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Armenian Government Concerned About Coronavirus Resurgence


Armenia - People wear mandatory face masks in Yerevan, August 12, 2020

Prime Minister Nikol Pashinian pledged to again step up the enforcement of safety and hygiene rules on Thursday in response to a resurgence in coronavirus infections in Armenia which began about two weeks ago.

Pashinian expressed concern over the “worsening of the situation” after the Armenian health authorities said that 374 people tested positive for COVID-19 in the past 24 hours, the highest daily number of new cases recorded since the beginning of August.

The Ministry of Health registered between 239 and 295 cases a day last week, up from an average of roughly 150 cases reported earlier in September. The number of cases had declined steadily and significantly since the first half of July.

The resurgence is not as sharp as it may seem given a near doubling of the daily number of coronavirus tests carried out across Armenia over the last two weeks. Even so, there has been an increase in the percentage of positive test results.

“Our position remains the same: we have to live with the coronavirus and a lot depends here on the individual responsibility of each of us,” Pashinian said at the start of a weekly cabinet meeting in Yerevan.

“Of course, administrative methods must also be applied very strictly, and we have agreed that inspecting bodies and the police will step up their oversight of compliance with the rules,” he said.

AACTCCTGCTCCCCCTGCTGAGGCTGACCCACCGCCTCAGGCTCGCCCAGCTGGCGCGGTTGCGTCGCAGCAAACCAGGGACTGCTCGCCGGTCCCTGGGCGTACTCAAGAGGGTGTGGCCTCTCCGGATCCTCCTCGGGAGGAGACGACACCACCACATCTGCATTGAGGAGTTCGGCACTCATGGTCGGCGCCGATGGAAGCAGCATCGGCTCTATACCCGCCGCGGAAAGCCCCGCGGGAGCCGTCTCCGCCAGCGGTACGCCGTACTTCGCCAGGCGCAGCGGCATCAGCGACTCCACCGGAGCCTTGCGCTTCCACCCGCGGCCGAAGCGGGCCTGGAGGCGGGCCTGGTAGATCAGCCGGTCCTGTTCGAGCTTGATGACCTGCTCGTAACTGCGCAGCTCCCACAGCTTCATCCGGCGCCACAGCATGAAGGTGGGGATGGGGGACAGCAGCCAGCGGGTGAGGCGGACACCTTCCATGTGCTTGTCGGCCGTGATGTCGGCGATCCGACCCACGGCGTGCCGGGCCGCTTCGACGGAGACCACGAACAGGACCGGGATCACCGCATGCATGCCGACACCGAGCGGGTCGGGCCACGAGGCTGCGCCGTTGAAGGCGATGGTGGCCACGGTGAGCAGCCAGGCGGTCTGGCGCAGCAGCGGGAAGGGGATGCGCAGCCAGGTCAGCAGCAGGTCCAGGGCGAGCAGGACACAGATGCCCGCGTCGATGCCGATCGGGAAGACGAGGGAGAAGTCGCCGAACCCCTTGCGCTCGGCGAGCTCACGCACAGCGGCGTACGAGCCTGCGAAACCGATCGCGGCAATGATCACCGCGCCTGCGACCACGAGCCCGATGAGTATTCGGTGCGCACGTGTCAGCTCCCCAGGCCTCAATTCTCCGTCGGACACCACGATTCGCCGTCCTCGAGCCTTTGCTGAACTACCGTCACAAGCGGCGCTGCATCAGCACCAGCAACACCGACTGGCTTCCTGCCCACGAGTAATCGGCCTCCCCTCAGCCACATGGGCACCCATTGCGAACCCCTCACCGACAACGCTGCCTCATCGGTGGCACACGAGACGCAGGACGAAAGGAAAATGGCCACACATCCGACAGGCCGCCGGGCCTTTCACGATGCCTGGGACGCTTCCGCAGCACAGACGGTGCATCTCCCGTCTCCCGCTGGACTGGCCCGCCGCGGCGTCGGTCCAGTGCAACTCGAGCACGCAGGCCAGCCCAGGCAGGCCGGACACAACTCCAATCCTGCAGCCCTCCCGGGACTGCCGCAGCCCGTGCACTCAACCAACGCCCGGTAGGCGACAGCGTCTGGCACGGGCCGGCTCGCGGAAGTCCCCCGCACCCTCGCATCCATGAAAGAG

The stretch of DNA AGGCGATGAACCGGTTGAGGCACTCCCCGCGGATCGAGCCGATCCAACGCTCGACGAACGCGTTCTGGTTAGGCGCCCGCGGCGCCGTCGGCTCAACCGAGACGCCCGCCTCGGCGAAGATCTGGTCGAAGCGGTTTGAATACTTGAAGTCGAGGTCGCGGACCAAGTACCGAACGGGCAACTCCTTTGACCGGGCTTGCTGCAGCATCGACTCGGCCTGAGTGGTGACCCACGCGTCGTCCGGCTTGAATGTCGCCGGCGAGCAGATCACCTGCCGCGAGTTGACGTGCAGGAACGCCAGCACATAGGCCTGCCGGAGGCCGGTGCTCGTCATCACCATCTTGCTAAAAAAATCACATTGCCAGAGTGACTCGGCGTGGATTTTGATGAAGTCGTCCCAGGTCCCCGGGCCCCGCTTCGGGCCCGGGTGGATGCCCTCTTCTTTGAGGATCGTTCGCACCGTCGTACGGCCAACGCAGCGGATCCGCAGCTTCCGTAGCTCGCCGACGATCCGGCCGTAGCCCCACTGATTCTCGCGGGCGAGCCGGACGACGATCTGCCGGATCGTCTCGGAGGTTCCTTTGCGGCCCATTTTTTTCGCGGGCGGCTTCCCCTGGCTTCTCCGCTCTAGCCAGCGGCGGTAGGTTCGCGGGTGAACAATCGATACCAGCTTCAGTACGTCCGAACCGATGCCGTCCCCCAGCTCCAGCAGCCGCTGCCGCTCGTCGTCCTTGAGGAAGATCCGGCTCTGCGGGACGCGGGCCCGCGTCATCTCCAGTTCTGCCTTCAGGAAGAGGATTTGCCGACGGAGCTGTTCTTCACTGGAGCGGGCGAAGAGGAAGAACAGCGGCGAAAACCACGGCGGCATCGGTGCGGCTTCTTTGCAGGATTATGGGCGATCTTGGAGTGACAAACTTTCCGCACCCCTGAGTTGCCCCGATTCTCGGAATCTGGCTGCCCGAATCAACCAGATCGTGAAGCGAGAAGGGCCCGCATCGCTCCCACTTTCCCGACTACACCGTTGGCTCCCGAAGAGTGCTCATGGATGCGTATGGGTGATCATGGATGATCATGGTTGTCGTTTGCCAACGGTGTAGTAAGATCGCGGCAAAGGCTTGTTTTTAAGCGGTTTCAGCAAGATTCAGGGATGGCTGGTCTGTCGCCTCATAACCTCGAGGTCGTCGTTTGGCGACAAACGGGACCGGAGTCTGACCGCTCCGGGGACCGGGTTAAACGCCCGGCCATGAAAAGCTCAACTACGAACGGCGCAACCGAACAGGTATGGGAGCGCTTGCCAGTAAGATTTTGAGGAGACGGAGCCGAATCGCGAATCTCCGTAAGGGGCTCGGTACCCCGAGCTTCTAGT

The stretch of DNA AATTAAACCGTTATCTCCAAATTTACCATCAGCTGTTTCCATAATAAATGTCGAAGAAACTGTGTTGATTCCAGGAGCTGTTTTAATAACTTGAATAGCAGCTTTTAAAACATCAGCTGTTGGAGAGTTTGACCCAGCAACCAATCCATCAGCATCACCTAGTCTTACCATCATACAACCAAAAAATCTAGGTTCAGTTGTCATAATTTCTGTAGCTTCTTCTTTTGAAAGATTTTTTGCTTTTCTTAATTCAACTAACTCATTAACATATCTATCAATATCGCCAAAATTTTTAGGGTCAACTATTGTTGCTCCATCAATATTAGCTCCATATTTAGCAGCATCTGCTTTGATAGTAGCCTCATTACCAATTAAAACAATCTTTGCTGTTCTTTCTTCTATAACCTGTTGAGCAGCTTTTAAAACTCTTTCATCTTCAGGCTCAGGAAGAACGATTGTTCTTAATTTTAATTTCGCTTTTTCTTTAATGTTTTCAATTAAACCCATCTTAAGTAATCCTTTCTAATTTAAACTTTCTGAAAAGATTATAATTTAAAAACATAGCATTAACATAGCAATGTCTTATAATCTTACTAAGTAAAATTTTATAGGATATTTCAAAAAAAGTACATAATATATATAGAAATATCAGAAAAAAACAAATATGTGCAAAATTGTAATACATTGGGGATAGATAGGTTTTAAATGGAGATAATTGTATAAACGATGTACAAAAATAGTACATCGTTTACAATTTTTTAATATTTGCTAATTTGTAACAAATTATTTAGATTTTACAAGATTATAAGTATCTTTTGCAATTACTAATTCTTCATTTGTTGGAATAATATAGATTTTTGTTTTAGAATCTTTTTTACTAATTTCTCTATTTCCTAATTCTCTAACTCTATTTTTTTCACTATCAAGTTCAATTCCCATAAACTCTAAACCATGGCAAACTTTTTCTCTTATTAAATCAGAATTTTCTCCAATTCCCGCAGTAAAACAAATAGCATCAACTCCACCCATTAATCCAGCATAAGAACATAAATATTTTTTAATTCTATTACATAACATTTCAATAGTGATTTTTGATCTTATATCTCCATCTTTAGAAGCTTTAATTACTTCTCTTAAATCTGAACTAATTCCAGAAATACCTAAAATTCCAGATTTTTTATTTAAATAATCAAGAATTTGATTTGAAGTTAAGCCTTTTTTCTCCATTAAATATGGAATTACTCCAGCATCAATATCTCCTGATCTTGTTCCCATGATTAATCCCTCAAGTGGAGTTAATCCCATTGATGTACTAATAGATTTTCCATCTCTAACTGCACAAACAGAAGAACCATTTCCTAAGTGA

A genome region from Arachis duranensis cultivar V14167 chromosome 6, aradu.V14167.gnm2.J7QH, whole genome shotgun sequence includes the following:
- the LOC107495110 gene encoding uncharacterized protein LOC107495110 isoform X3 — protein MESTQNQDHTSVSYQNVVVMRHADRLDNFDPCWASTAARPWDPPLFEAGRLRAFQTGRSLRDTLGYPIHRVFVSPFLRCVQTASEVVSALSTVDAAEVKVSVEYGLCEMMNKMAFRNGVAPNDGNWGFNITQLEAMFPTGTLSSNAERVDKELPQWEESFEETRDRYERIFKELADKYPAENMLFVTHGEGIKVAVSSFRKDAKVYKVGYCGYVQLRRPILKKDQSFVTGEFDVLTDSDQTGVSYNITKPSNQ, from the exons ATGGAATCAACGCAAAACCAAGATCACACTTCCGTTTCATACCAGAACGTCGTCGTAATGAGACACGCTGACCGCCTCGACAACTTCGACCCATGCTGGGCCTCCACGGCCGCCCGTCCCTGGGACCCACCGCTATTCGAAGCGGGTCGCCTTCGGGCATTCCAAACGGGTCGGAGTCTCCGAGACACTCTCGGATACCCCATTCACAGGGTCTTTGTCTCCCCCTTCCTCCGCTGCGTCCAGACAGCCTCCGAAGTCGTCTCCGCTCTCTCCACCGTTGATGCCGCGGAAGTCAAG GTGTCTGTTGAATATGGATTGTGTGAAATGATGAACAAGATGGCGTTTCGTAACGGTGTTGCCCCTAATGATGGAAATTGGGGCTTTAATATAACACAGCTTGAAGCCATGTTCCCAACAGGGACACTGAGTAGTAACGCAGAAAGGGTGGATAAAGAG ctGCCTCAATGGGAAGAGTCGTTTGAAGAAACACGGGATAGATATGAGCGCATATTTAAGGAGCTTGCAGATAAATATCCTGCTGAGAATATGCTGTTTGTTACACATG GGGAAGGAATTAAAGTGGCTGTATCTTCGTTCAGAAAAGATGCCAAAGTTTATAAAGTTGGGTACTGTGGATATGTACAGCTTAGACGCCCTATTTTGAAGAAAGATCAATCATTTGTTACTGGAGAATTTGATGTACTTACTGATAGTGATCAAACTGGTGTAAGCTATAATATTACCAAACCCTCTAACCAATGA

Wearing face masks in all public spaces -- both indoors and outdoors -- has been mandatory in Armenia since June. The government kept this and social distancing restrictions, mostly applicable to businesses, in place when it lifted a coronavirus-related state of emergency on September 11.

Armenia -- A teacher pours disinfecant onto the hands of a student entering a private school in Yerevan, September 1, 2020.
Armenia -- A teacher pours disinfecant onto the hands of a student entering a private school in Yerevan, September 1, 2020.

Health Minister Arsen Torosian said on Thursday that the renewed rise in coronavirus cases began right after September 11. Torosian blamed it on the increased mobility and complacency of the population. He warned that the reopening on September 15 of Armenian schools and universities could accelerate the upward trend.

“We do not yet attribute these [higher] figures to the schools because the schools were reopened ten days ago,” Torosian told Pashinian and fellow cabinet members. “But if there is a more drastic increase within the next week we will link that to the schools.”

“We are not just talking about transmission [of the disease] inside schools,” he went on. “The schools and other educational establishments are one of the most important factors behind our population’s mobility.”

Armenia -- A COVID-19 patient and a medic at the intensive care unit of Surp Grigor Lusavorich hospital, Yerevan, May 10, 2020. (A photo by the Armenian Mnistry of Health)
Armenia -- A COVID-19 patient and a medic at the intensive care unit of Surp Grigor Lusavorich hospital, Yerevan, May 10, 2020. (A photo by the Armenian Mnistry of Health)

The minister also assured Pashinian that about one-third of some 1,400 hospital beds currently set aside for COVID-19 patients remain vacant. He said the number of such beds can be quickly doubled if need be.

According to the Ministry of Health, there were 3,748 active coronavirus cases in Armenia as of Thursday morning. Torosian’s remarks suggest that fewer than 1,000 infected persons were hospitalized.

Two dozen Armenian hospitals dealt with COVID-19 at the height of the coronavirus crisis in June and early July. Only eight of them have COVID-19 patients at present.

The total number of confirmed coronavirus cases in the country of about 3 million stands at 48,251. The authorities have also reported so far the deaths of 1,237 people infected with the disease.

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